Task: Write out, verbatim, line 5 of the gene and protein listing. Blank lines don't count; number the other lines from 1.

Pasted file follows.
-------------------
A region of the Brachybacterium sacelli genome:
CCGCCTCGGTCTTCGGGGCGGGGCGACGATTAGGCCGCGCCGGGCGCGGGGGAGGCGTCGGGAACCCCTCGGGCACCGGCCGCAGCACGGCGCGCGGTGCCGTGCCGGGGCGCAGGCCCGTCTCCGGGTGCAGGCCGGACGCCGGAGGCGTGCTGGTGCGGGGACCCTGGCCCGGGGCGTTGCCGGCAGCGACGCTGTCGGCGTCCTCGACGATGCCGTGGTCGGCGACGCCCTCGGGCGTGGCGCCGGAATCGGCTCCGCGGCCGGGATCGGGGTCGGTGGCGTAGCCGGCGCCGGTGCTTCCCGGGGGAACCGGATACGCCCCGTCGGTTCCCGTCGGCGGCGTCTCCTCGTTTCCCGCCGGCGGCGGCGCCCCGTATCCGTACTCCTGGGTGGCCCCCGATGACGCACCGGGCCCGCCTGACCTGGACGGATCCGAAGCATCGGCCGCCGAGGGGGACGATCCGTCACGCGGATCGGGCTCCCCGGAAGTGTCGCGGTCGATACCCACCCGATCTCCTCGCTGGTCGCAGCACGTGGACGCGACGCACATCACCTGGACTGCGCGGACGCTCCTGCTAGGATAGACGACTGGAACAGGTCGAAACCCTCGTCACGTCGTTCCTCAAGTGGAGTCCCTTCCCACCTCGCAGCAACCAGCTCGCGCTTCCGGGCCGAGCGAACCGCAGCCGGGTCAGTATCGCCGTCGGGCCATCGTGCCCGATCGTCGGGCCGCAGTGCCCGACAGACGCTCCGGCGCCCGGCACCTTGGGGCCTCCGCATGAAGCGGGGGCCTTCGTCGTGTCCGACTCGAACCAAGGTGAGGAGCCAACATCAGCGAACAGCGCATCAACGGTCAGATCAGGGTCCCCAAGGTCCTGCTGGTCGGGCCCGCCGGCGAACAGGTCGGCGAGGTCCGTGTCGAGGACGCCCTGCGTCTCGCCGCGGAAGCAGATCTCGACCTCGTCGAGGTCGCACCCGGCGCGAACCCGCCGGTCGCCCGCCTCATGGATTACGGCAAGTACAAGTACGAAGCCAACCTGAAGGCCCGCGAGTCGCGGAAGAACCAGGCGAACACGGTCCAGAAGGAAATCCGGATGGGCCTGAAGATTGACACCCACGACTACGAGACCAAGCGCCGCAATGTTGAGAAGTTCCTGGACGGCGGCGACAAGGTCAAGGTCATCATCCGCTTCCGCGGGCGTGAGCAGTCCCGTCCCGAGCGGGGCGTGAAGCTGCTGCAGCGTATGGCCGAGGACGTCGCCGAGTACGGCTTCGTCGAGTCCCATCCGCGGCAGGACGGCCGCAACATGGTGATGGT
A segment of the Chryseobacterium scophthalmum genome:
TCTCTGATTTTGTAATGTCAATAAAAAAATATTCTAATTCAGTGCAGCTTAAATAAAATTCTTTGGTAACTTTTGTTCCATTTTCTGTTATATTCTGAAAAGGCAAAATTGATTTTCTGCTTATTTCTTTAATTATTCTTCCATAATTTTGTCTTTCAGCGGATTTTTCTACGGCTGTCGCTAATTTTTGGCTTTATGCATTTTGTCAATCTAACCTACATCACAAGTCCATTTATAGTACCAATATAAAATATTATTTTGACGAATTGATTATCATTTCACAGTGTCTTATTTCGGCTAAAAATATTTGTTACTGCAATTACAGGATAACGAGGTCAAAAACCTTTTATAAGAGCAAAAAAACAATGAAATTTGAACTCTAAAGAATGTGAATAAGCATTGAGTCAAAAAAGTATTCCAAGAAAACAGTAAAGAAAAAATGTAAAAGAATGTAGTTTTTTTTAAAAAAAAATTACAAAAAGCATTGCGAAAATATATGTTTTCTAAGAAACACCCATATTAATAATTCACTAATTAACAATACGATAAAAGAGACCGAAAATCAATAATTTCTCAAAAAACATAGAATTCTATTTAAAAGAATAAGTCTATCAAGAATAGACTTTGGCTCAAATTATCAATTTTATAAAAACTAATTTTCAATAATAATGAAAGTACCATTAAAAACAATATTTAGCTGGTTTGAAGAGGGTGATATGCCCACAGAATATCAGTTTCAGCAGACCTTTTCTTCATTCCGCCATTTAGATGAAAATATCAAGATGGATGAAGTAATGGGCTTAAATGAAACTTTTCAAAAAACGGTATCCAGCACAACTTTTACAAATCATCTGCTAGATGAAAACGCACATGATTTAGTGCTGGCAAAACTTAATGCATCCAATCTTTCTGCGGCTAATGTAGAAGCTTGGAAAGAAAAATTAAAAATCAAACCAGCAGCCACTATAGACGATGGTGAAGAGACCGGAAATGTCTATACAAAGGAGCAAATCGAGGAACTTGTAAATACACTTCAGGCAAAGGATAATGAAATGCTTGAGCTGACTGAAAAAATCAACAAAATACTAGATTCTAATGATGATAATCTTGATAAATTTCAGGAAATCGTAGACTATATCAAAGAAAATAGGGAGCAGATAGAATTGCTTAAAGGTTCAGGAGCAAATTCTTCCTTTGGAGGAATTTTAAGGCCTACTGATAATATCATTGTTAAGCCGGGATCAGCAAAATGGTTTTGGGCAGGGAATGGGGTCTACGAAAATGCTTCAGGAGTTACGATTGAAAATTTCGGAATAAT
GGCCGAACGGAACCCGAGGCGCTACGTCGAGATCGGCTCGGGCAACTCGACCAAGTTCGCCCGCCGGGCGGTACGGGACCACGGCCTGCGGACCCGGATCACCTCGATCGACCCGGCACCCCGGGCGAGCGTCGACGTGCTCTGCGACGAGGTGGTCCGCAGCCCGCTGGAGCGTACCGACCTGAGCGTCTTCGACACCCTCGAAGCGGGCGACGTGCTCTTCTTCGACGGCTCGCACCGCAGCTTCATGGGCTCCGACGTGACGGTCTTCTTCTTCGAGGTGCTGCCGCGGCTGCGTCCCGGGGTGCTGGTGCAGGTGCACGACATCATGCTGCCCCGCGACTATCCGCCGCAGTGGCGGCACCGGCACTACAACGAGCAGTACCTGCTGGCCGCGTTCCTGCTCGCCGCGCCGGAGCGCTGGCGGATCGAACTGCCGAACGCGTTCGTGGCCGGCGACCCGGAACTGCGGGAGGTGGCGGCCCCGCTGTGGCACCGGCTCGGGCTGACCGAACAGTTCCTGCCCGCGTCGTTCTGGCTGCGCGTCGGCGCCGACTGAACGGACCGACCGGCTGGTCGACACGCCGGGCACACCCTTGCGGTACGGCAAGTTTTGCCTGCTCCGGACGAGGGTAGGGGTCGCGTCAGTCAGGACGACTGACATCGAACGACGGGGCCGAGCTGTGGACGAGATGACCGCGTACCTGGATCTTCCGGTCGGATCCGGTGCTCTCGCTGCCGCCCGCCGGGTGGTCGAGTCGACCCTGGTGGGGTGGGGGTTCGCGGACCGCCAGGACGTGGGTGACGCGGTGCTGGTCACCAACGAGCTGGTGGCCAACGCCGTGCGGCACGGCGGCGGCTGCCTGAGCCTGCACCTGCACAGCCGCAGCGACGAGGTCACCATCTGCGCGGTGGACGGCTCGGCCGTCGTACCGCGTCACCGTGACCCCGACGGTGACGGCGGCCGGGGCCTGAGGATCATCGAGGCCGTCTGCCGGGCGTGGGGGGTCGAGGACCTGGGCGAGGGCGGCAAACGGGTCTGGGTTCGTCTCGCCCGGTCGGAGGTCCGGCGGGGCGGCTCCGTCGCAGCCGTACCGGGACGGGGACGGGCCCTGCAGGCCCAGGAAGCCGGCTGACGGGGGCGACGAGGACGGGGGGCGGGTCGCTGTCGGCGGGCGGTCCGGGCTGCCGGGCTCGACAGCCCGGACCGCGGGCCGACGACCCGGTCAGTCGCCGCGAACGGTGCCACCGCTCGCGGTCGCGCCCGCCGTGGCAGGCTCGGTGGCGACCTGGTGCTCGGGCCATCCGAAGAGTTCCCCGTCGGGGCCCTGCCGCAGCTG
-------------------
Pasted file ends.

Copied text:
GGCCGAACGGAACCCGAGGCGCTACGTCGAGATCGGCTCGGGCAACTCGACCAAGTTCGCCCGCCGGGCGGTACGGGACCACGGCCTGCGGACCCGGATCACCTCGATCGACCCGGCACCCCGGGCGAGCGTCGACGTGCTCTGCGACGAGGTGGTCCGCAGCCCGCTGGAGCGTACCGACCTGAGCGTCTTCGACACCCTCGAAGCGGGCGACGTGCTCTTCTTCGACGGCTCGCACCGCAGCTTCATGGGCTCCGACGTGACGGTCTTCTTCTTCGAGGTGCTGCCGCGGCTGCGTCCCGGGGTGCTGGTGCAGGTGCACGACATCATGCTGCCCCGCGACTATCCGCCGCAGTGGCGGCACCGGCACTACAACGAGCAGTACCTGCTGGCCGCGTTCCTGCTCGCCGCGCCGGAGCGCTGGCGGATCGAACTGCCGAACGCGTTCGTGGCCGGCGACCCGGAACTGCGGGAGGTGGCGGCCCCGCTGTGGCACCGGCTCGGGCTGACCGAACAGTTCCTGCCCGCGTCGTTCTGGCTGCGCGTCGGCGCCGACTGAACGGACCGACCGGCTGGTCGACACGCCGGGCACACCCTTGCGGTACGGCAAGTTTTGCCTGCTCCGGACGAGGGTAGGGGTCGCGTCAGTCAGGACGACTGACATCGAACGACGGGGCCGAGCTGTGGACGAGATGACCGCGTACCTGGATCTTCCGGTCGGATCCGGTGCTCTCGCTGCCGCCCGCCGGGTGGTCGAGTCGACCCTGGTGGGGTGGGGGTTCGCGGACCGCCAGGACGTGGGTGACGCGGTGCTGGTCACCAACGAGCTGGTGGCCAACGCCGTGCGGCACGGCGGCGGCTGCCTGAGCCTGCACCTGCACAGCCGCAGCGACGAGGTCACCATCTGCGCGGTGGACGGCTCGGCCGTCGTACCGCGTCACCGTGACCCCGACGGTGACGGCGGCCGGGGCCTGAGGATCATCGAGGCCGTCTGCCGGGCGTGGGGGGTCGAGGACCTGGGCGAGGGCGGCAAACGGGTCTGGGTTCGTCTCGCCCGGTCGGAGGTCCGGCGGGGCGGCTCCGTCGCAGCCGTACCGGGACGGGGACGGGCCCTGCAGGCCCAGGAAGCCGGCTGACGGGGGCGACGAGGACGGGGGGCGGGTCGCTGTCGGCGGGCGGTCCGGGCTGCCGGGCTCGACAGCCCGGACCGCGGGCCGACGACCCGGTCAGTCGCCGCGAACGGTGCCACCGCTCGCGGTCGCGCCCGCCGTGGCAGGCTCGGTGGCGACCTGGTGCTCGGGCCATCCGAAGAGTTCCCCGTCGGGGCCCTGCCGCAGCTG